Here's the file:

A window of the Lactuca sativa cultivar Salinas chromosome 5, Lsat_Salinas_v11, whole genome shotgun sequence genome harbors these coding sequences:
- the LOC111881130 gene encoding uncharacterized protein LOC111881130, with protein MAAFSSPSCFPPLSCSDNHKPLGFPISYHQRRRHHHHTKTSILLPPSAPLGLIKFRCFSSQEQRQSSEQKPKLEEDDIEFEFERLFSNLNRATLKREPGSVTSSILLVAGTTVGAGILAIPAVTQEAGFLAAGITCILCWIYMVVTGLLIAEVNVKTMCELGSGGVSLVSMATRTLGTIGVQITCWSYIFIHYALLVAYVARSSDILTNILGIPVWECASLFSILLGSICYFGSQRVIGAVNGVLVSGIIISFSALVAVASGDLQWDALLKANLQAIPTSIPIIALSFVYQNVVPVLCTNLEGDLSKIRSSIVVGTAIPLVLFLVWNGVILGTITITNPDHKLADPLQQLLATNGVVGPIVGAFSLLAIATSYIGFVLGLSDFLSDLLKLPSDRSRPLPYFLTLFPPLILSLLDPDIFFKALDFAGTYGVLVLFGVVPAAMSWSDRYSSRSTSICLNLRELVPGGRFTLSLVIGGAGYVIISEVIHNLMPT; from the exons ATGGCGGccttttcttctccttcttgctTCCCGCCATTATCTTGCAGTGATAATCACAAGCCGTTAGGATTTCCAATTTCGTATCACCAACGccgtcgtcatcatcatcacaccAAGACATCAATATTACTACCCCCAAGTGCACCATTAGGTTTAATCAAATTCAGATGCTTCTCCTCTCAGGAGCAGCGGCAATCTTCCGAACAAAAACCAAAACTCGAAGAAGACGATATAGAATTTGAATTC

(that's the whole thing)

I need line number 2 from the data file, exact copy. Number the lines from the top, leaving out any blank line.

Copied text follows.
- the LOC111881130 gene encoding uncharacterized protein LOC111881130, with protein MAAFSSPSCFPPLSCSDNHKPLGFPISYHQRRRHHHHTKTSILLPPSAPLGLIKFRCFSSQEQRQSSEQKPKLEEDDIEFEFERLFSNLNRATLKREPGSVTSSILLVAGTTVGAGILAIPAVTQEAGFLAAGITCILCWIYMVVTGLLIAEVNVKTMCELGSGGVSLVSMATRTLGTIGVQITCWSYIFIHYALLVAYVARSSDILTNILGIPVWECASLFSILLGSICYFGSQRVIGAVNGVLVSGIIISFSALVAVASGDLQWDALLKANLQAIPTSIPIIALSFVYQNVVPVLCTNLEGDLSKIRSSIVVGTAIPLVLFLVWNGVILGTITITNPDHKLADPLQQLLATNGVVGPIVGAFSLLAIATSYIGFVLGLSDFLSDLLKLPSDRSRPLPYFLTLFPPLILSLLDPDIFFKALDFAGTYGVLVLFGVVPAAMSWSDRYSSRSTSICLNLRELVPGGRFTLSLVIGGAGYVIISEVIHNLMPT; from the exons ATGGCGGccttttcttctccttcttgctTCCCGCCATTATCTTGCAGTGATAATCACAAGCCGTTAGGATTTCCAATTTCGTATCACCAACGccgtcgtcatcatcatcacaccAAGACATCAATATTACTACCCCCAAGTGCACCATTAGGTTTAATCAAATTCAGATGCTTCTCCTCTCAGGAGCAGCGGCAATCTTCCGAACAAAAACCAAAACTCGAAGAAGACGATATAGAATTTGAATTC